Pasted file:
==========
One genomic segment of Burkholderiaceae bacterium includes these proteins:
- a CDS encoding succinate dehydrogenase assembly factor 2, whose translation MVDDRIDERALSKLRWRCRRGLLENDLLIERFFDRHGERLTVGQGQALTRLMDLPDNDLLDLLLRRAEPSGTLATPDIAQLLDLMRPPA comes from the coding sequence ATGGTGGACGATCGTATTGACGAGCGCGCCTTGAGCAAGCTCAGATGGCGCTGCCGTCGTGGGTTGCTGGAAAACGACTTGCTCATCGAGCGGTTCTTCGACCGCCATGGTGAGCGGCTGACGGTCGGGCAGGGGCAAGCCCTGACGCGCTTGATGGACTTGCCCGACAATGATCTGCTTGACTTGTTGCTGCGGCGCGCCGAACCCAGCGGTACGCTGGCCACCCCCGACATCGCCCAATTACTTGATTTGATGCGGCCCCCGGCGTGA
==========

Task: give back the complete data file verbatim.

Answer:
One genomic segment of Burkholderiaceae bacterium includes these proteins:
- a CDS encoding succinate dehydrogenase assembly factor 2, whose translation MVDDRIDERALSKLRWRCRRGLLENDLLIERFFDRHGERLTVGQGQALTRLMDLPDNDLLDLLLRRAEPSGTLATPDIAQLLDLMRPPA comes from the coding sequence ATGGTGGACGATCGTATTGACGAGCGCGCCTTGAGCAAGCTCAGATGGCGCTGCCGTCGTGGGTTGCTGGAAAACGACTTGCTCATCGAGCGGTTCTTCGACCGCCATGGTGAGCGGCTGACGGTCGGGCAGGGGCAAGCCCTGACGCGCTTGATGGACTTGCCCGACAATGATCTGCTTGACTTGTTGCTGCGGCGCGCCGAACCCAGCGGTACGCTGGCCACCCCCGACATCGCCCAATTACTTGATTTGATGCGGCCCCCGGCGTGA